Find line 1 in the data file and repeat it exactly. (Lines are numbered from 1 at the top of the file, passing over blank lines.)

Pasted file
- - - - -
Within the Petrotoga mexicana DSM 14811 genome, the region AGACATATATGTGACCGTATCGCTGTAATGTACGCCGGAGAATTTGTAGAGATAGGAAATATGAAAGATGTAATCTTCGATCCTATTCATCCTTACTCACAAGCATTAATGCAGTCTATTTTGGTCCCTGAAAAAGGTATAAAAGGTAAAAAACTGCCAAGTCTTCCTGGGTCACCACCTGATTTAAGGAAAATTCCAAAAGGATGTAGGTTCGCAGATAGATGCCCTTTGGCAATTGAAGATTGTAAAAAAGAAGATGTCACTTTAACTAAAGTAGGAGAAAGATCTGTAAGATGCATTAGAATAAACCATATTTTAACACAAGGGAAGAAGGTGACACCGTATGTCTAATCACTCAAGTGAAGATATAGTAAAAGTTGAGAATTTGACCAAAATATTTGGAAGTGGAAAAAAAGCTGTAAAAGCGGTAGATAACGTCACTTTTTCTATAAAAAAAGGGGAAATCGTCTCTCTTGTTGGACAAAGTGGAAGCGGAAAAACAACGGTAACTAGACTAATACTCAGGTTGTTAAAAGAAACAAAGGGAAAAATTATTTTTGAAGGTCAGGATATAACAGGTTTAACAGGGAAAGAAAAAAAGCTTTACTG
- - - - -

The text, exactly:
Within the Petrotoga mexicana DSM 14811 genome, the region AGACATATATGTGACCGTATCGCTGTAATGTACGCCGGAGAATTTGTAGAGATAGGAAATATGAAAGATGTAATCTTCGATCCTATTCATCCTTACTCACAAGCATTAATGCAGTCTATTTTGGTCCCTGAAAAAGGTATAAAAGGTAAAAAACTGCCAAGTCTTCCTGGGTCACCACCTGATTTAAGGAAAATTCCAAAAGGATGTAGGTTCGCAGATAGATGCCCTTTGGCAATTGAAGATTGTAAAAAAGAAGATGTCACTTTAACTAAAGTAGGAGAAAGATCTGTAAGATGCATTAGAATAAACCATATTTTAACACAAGGGAAGAAGGTGACACCGTATGTCTAATCACTCAAGTGAAGATATAGTAAAAGTTGAGAATTTGACCAAAATATTTGGAAGTGGAAAAAAAGCTGTAAAAGCGGTAGATAACGTCACTTTTTCTATAAAAAAAGGGGAAATCGTCTCTCTTGTTGGACAAAGTGGAAGCGGAAAAACAACGGTAACTAGACTAATACTCAGGTTGTTAAAAGAAACAAAGGGAAAAATTATTTTTGAAGGTCAGGATATAACAGGTTTAACAGGGAAAGAAAAAAAGCTTTACTG